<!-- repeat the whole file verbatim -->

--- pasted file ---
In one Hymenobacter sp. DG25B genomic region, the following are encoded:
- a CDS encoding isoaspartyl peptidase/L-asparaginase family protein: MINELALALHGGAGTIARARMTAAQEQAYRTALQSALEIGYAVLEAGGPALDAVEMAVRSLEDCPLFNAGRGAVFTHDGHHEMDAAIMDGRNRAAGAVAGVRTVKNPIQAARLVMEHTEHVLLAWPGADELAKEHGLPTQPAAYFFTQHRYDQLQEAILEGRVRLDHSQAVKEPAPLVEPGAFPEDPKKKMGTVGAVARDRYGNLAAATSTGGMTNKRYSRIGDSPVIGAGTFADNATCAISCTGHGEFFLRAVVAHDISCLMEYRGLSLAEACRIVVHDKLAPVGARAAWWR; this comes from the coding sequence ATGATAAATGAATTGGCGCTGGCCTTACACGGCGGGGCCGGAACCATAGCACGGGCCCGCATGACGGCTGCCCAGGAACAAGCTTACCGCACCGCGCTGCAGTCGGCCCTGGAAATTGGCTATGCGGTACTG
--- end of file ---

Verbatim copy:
In one Hymenobacter sp. DG25B genomic region, the following are encoded:
- a CDS encoding isoaspartyl peptidase/L-asparaginase family protein: MINELALALHGGAGTIARARMTAAQEQAYRTALQSALEIGYAVLEAGGPALDAVEMAVRSLEDCPLFNAGRGAVFTHDGHHEMDAAIMDGRNRAAGAVAGVRTVKNPIQAARLVMEHTEHVLLAWPGADELAKEHGLPTQPAAYFFTQHRYDQLQEAILEGRVRLDHSQAVKEPAPLVEPGAFPEDPKKKMGTVGAVARDRYGNLAAATSTGGMTNKRYSRIGDSPVIGAGTFADNATCAISCTGHGEFFLRAVVAHDISCLMEYRGLSLAEACRIVVHDKLAPVGARAAWWR; this comes from the coding sequence ATGATAAATGAATTGGCGCTGGCCTTACACGGCGGGGCCGGAACCATAGCACGGGCCCGCATGACGGCTGCCCAGGAACAAGCTTACCGCACCGCGCTGCAGTCGGCCCTGGAAATTGGCTATGCGGTACTG